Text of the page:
What drew you to this line of research and why is it exciting to you?

Before graduate school I worked as a research assistant and had the opportunity to work with patients with frontotemporal dementia, a neurodegenerative disease characterized by profound impairment in social behavior. This disease fascinated me because patients lose interest in maintaining their close relationships and behave in ways that break social norms (despite having relative preservation of cognition). Understanding how degeneration of specific neural systems gives rise to emotional and social deficits in frontotemporal dementia continues to be a focus of my work because there are still many unanswered questions about how the brain supports the complexities of everyday human interaction. Affective neuroscience is an exciting area of research because it is inherently interdisciplinary and requires integration of multiple lines of theories and data, a challenge that I enjoy.

Who were/are your mentors or scientific influences?

I have been very lucky to work with a number of talented, creative, and supportive mentors. Robert Levenson was my graduate advisor. He taught me how to think critically about psychological phenomena, how to deconstruct these phenomena into their component parts, and how to design rigorous studies to test my hypotheses. Bruce Miller introduced me to neurodegenerative disease and showed me the power of examining brain-behavior relationships through his incisive clinical judgment and astute understanding of the human condition. William Seeley has inspired me to question the dogma and to integrate detailed neuroanatomical systems into emotional theory. Howard Rosen has been instrumental in my transition to an independent investigator through his endless support and encouragement. Joel Kramer gave me a chance at my first job as a research assistant and continues to support my career development by challenging me to stand by my opinions and to articulate them clearly.

What’s your future research agenda?

In my future studies, I will continue to examine how emotions change in frontotemporal dementia and other forms of dementia such as Alzheimer’s disease. Understanding how biological alterations in the neural systems dedicated to emotion detection and generation relate to affective symptomatology is one of my primary goals. In upcoming years, I also plan to expand my work to examine emotion in psychiatric disorders. I hope that my studies of socioemotional behavior in neurodegenerative disease will help to shed light on the neural mechanisms that give rise to similar symptoms in psychiatric illness.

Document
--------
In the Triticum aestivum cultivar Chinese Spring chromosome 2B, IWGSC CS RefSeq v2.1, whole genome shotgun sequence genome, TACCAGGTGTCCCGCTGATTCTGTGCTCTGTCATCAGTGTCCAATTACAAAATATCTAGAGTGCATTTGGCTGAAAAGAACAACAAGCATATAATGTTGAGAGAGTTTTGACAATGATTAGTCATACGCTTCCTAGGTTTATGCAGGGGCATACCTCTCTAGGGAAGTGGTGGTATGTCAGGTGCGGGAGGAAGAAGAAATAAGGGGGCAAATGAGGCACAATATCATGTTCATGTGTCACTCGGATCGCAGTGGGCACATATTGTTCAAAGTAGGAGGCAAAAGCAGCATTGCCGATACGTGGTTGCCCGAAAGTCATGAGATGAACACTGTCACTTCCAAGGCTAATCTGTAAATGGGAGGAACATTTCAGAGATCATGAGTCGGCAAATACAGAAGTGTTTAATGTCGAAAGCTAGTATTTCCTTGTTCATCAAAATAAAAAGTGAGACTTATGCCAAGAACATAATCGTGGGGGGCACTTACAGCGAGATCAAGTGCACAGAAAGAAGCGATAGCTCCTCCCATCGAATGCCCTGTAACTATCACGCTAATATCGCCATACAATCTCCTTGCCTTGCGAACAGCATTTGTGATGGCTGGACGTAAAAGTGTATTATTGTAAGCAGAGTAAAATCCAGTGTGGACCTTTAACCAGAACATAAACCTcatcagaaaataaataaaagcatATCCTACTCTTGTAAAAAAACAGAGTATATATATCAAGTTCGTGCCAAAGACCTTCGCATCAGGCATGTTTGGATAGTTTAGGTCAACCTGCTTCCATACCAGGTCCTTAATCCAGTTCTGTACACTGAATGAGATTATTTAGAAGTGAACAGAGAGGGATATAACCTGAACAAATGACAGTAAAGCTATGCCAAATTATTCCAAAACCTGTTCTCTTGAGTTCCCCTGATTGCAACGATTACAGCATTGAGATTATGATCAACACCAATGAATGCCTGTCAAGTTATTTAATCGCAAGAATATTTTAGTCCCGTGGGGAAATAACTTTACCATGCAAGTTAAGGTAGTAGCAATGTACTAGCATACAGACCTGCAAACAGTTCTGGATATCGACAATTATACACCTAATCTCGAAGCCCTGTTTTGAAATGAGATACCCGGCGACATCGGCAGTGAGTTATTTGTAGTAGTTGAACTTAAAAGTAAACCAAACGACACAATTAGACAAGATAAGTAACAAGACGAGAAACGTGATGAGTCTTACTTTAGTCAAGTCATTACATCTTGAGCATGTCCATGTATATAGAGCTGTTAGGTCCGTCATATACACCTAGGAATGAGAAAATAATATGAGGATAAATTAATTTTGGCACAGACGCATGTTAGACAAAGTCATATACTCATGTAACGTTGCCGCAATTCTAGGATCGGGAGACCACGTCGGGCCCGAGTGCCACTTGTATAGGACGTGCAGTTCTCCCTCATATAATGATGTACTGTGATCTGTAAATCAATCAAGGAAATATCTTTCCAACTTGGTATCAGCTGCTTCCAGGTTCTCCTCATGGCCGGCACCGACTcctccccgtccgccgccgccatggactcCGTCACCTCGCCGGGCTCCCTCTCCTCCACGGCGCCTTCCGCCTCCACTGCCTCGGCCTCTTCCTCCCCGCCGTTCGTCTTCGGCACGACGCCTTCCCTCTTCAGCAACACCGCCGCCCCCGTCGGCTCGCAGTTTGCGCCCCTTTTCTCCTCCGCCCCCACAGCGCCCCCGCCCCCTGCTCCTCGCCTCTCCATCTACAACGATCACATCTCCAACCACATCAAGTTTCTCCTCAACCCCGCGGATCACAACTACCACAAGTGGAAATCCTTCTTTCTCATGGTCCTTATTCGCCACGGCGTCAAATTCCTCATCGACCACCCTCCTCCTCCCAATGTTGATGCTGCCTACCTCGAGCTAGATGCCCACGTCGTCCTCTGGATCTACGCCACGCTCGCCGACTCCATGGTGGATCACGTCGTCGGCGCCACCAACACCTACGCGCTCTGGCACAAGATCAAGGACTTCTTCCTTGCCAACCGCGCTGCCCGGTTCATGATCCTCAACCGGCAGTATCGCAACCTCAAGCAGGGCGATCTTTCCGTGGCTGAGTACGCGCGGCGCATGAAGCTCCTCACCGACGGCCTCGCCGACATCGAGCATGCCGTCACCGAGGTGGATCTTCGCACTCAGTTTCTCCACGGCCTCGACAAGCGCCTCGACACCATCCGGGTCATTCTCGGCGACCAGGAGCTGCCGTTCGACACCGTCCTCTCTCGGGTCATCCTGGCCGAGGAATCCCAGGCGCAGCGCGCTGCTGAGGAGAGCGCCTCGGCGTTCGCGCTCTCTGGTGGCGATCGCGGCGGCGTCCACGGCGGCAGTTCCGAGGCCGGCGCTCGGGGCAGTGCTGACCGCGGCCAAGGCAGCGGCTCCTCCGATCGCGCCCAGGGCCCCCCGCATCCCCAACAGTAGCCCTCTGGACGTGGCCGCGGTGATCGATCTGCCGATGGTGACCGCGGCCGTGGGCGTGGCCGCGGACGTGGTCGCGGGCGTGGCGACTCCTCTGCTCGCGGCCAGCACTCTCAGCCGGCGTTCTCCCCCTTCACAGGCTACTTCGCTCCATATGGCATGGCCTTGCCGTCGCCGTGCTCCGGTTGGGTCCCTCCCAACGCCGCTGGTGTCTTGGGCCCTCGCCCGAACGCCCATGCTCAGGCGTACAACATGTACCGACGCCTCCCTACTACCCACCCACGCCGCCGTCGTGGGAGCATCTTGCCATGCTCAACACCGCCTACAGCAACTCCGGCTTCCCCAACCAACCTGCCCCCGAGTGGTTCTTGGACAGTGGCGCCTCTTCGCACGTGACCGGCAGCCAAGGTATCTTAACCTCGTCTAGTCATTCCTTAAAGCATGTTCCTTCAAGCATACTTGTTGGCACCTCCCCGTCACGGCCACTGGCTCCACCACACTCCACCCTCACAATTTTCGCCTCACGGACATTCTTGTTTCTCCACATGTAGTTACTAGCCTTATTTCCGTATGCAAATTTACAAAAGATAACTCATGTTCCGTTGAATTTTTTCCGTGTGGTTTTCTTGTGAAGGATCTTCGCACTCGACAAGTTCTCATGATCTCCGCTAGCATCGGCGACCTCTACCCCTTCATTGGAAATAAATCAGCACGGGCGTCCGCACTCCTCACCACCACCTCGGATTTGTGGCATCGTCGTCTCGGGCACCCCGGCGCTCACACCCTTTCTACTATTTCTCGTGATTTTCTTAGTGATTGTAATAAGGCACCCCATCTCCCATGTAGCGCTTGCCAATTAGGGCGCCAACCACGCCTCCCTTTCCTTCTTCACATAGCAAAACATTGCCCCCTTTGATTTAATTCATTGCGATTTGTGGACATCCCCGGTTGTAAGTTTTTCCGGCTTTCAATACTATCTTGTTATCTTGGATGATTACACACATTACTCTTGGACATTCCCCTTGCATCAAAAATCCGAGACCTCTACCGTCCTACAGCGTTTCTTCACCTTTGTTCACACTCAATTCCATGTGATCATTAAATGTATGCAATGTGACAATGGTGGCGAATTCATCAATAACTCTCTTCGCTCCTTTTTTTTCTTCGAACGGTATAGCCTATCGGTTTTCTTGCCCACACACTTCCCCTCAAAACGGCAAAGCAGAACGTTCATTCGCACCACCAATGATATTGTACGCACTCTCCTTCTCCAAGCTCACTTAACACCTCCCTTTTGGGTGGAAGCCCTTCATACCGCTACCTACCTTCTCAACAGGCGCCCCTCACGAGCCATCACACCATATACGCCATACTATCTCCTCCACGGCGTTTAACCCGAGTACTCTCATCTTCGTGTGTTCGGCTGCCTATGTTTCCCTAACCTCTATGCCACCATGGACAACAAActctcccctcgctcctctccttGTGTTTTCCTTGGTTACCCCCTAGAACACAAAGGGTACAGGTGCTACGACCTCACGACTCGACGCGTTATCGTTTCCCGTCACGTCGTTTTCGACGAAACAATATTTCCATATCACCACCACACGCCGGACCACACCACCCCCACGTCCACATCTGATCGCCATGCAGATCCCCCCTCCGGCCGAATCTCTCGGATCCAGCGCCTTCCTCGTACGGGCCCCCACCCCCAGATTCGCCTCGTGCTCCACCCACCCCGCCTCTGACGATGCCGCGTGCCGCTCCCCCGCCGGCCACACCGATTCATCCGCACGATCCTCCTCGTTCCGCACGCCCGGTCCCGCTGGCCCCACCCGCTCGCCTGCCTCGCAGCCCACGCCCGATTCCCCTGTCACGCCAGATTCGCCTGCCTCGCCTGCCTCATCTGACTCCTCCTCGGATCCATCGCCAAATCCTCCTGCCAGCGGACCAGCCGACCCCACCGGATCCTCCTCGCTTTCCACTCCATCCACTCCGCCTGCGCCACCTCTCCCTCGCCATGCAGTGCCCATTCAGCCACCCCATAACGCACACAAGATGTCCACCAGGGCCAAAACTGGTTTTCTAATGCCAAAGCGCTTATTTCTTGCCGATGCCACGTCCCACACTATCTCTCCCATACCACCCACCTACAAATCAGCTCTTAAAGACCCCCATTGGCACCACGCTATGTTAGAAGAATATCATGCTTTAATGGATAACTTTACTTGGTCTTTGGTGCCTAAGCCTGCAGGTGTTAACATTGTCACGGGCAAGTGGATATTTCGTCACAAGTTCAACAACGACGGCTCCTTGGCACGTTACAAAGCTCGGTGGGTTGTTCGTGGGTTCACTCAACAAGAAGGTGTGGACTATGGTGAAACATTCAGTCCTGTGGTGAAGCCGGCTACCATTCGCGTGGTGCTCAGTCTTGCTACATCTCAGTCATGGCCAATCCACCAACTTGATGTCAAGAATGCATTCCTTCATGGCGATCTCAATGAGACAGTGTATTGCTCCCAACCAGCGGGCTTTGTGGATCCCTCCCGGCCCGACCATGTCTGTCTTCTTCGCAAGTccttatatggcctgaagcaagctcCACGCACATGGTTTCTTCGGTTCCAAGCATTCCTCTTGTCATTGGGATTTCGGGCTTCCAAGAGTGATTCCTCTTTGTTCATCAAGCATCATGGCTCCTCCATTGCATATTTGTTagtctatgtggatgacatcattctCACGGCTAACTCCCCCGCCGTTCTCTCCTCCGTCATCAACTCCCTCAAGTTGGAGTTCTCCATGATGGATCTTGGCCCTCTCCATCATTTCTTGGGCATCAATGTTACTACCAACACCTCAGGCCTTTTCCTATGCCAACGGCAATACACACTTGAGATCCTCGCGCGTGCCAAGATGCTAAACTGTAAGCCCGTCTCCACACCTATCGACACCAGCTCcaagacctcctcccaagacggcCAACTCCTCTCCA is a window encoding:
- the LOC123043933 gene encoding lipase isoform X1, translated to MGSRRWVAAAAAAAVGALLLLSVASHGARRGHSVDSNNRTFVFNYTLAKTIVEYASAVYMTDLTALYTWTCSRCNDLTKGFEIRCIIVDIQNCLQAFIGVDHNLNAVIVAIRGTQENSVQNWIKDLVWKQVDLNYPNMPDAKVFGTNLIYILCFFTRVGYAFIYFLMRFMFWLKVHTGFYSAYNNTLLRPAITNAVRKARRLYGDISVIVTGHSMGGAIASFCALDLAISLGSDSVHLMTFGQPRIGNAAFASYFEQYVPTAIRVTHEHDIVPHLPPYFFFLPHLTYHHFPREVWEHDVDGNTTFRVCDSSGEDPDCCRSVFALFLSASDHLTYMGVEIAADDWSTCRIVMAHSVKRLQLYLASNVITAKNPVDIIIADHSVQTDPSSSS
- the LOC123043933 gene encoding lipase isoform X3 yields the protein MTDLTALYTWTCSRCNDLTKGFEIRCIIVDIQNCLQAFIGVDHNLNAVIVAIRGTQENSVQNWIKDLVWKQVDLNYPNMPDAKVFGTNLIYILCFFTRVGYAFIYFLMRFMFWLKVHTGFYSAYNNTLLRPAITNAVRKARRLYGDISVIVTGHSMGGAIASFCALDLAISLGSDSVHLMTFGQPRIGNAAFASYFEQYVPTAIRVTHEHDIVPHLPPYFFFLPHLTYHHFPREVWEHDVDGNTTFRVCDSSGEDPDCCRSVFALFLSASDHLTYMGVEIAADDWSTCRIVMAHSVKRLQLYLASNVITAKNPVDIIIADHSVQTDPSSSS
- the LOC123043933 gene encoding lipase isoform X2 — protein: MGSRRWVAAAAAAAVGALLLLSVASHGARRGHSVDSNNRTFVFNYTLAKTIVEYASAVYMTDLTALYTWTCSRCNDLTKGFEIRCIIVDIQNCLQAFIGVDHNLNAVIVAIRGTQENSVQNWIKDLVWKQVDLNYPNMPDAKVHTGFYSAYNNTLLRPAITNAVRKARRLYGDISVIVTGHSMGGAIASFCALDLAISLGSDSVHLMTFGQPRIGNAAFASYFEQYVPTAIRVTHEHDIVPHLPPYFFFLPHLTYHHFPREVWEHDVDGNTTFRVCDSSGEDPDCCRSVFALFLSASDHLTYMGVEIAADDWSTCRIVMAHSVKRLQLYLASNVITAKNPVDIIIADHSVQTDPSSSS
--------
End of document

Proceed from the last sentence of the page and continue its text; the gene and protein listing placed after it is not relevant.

What publication are you most proud of?

Sturm, V. E., Levenson, R. W., Rosen, H. J., Allison, S. C., & Miller, B. L. (2006). Self-conscious emotion deficits in frontotemporal lobar degeneration. Brain, 129, 2508–2516.

Although social impairment is a hallmark feature of frontotemporal dementia, the reasons for patients’ social decline is not well understood. In this study, we examined self-conscious emotions (i.e., embarrassment) because they are important for regulation of social behavior. We hypothesized that self-conscious emotions may be especially vulnerable in frontotemporal dementia because they are socially complex and depend upon brain regions that are hard-hit in this disease. This study led to my first publication and confirmed my dedication to interdisciplinary investigations. Return to top.

 

Marcela Tenorio D.

Pontificia Universidad Católica de Chile
www.cedeti.cl

What does your research focus on?

My primary interests are in cognitive development across the lifespan and how to develop proper instruments to assess cognitive trajectories. My current research focuses on the development of “covert assessment” as a new method for cognitive evaluation. I am looking for a new theoretical model to justify games and technology as a better way to explore cognitive function in typical and atypical development. My hypothesis is that it is possible to assess cognitive functions without full awareness of the task.